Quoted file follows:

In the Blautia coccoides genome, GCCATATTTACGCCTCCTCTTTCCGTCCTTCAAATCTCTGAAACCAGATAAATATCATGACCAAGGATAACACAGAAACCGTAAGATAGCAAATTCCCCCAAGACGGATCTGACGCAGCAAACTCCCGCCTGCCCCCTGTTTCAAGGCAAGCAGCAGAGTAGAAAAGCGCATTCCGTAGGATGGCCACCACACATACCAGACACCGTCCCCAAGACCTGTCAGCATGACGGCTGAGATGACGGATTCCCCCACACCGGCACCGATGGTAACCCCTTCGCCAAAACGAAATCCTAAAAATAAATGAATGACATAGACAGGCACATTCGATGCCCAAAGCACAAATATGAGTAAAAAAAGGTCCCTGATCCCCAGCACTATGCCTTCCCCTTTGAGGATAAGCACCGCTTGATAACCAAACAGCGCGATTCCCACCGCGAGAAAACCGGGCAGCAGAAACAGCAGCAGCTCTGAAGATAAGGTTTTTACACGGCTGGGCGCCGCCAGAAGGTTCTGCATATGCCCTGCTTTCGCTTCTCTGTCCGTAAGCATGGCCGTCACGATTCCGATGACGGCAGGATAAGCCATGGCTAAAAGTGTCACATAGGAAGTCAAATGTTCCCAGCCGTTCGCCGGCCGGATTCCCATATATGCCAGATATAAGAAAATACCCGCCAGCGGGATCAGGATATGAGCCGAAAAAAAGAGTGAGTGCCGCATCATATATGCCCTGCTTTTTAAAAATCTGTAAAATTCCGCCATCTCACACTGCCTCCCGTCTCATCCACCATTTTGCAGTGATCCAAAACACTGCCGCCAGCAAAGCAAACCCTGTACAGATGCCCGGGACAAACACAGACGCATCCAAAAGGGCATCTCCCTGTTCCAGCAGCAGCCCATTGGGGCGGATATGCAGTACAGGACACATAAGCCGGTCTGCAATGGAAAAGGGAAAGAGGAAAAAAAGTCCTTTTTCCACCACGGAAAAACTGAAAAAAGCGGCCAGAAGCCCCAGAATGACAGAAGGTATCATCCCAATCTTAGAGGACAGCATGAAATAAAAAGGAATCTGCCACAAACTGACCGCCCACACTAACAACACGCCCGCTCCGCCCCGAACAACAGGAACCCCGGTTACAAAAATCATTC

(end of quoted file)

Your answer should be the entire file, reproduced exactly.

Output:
In the Blautia coccoides genome, GCCATATTTACGCCTCCTCTTTCCGTCCTTCAAATCTCTGAAACCAGATAAATATCATGACCAAGGATAACACAGAAACCGTAAGATAGCAAATTCCCCCAAGACGGATCTGACGCAGCAAACTCCCGCCTGCCCCCTGTTTCAAGGCAAGCAGCAGAGTAGAAAAGCGCATTCCGTAGGATGGCCACCACACATACCAGACACCGTCCCCAAGACCTGTCAGCATGACGGCTGAGATGACGGATTCCCCCACACCGGCACCGATGGTAACCCCTTCGCCAAAACGAAATCCTAAAAATAAATGAATGACATAGACAGGCACATTCGATGCCCAAAGCACAAATATGAGTAAAAAAAGGTCCCTGATCCCCAGCACTATGCCTTCCCCTTTGAGGATAAGCACCGCTTGATAACCAAACAGCGCGATTCCCACCGCGAGAAAACCGGGCAGCAGAAACAGCAGCAGCTCTGAAGATAAGGTTTTTACACGGCTGGGCGCCGCCAGAAGGTTCTGCATATGCCCTGCTTTCGCTTCTCTGTCCGTAAGCATGGCCGTCACGATTCCGATGACGGCAGGATAAGCCATGGCTAAAAGTGTCACATAGGAAGTCAAATGTTCCCAGCCGTTCGCCGGCCGGATTCCCATATATGCCAGATATAAGAAAATACCCGCCAGCGGGATCAGGATATGAGCCGAAAAAAAGAGTGAGTGCCGCATCATATATGCCCTGCTTTTTAAAAATCTGTAAAATTCCGCCATCTCACACTGCCTCCCGTCTCATCCACCATTTTGCAGTGATCCAAAACACTGCCGCCAGCAAAGCAAACCCTGTACAGATGCCCGGGACAAACACAGACGCATCCAAAAGGGCATCTCCCTGTTCCAGCAGCAGCCCATTGGGGCGGATATGCAGTACAGGACACATAAGCCGGTCTGCAATGGAAAAGGGAAAGAGGAAAAAAAGTCCTTTTTCCACCACGGAAAAACTGAAAAAAGCGGCCAGAAGCCCCAGAATGACAGAAGGTATCATCCCAATCTTAGAGGACAGCATGAAATAAAAAGGAATCTGCCACAAACTGACCGCCCACACTAACAACACGCCCGCTCCGCCCCGAACAACAGGAACCCCGGTTACAAAAATCATTC